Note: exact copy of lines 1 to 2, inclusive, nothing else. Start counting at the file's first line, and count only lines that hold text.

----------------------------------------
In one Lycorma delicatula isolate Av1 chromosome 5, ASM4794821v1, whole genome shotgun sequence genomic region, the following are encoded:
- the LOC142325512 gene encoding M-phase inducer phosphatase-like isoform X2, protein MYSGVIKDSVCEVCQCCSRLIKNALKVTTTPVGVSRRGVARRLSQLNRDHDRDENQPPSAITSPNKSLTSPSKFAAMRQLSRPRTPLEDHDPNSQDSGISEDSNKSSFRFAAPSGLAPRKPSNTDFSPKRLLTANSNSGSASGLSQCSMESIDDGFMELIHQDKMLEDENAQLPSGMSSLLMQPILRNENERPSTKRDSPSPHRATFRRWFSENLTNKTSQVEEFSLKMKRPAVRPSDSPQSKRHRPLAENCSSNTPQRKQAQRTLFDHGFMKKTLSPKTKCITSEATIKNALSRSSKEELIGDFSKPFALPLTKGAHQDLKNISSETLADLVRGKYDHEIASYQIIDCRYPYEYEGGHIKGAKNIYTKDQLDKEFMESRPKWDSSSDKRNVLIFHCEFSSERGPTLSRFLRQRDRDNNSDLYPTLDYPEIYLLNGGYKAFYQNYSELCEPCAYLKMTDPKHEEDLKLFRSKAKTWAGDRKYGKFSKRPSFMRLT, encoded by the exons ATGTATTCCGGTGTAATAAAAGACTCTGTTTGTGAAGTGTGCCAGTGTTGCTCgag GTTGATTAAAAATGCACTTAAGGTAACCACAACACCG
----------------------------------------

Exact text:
In one Lycorma delicatula isolate Av1 chromosome 5, ASM4794821v1, whole genome shotgun sequence genomic region, the following are encoded:
- the LOC142325512 gene encoding M-phase inducer phosphatase-like isoform X2, protein MYSGVIKDSVCEVCQCCSRLIKNALKVTTTPVGVSRRGVARRLSQLNRDHDRDENQPPSAITSPNKSLTSPSKFAAMRQLSRPRTPLEDHDPNSQDSGISEDSNKSSFRFAAPSGLAPRKPSNTDFSPKRLLTANSNSGSASGLSQCSMESIDDGFMELIHQDKMLEDENAQLPSGMSSLLMQPILRNENERPSTKRDSPSPHRATFRRWFSENLTNKTSQVEEFSLKMKRPAVRPSDSPQSKRHRPLAENCSSNTPQRKQAQRTLFDHGFMKKTLSPKTKCITSEATIKNALSRSSKEELIGDFSKPFALPLTKGAHQDLKNISSETLADLVRGKYDHEIASYQIIDCRYPYEYEGGHIKGAKNIYTKDQLDKEFMESRPKWDSSSDKRNVLIFHCEFSSERGPTLSRFLRQRDRDNNSDLYPTLDYPEIYLLNGGYKAFYQNYSELCEPCAYLKMTDPKHEEDLKLFRSKAKTWAGDRKYGKFSKRPSFMRLT, encoded by the exons ATGTATTCCGGTGTAATAAAAGACTCTGTTTGTGAAGTGTGCCAGTGTTGCTCgag GTTGATTAAAAATGCACTTAAGGTAACCACAACACCG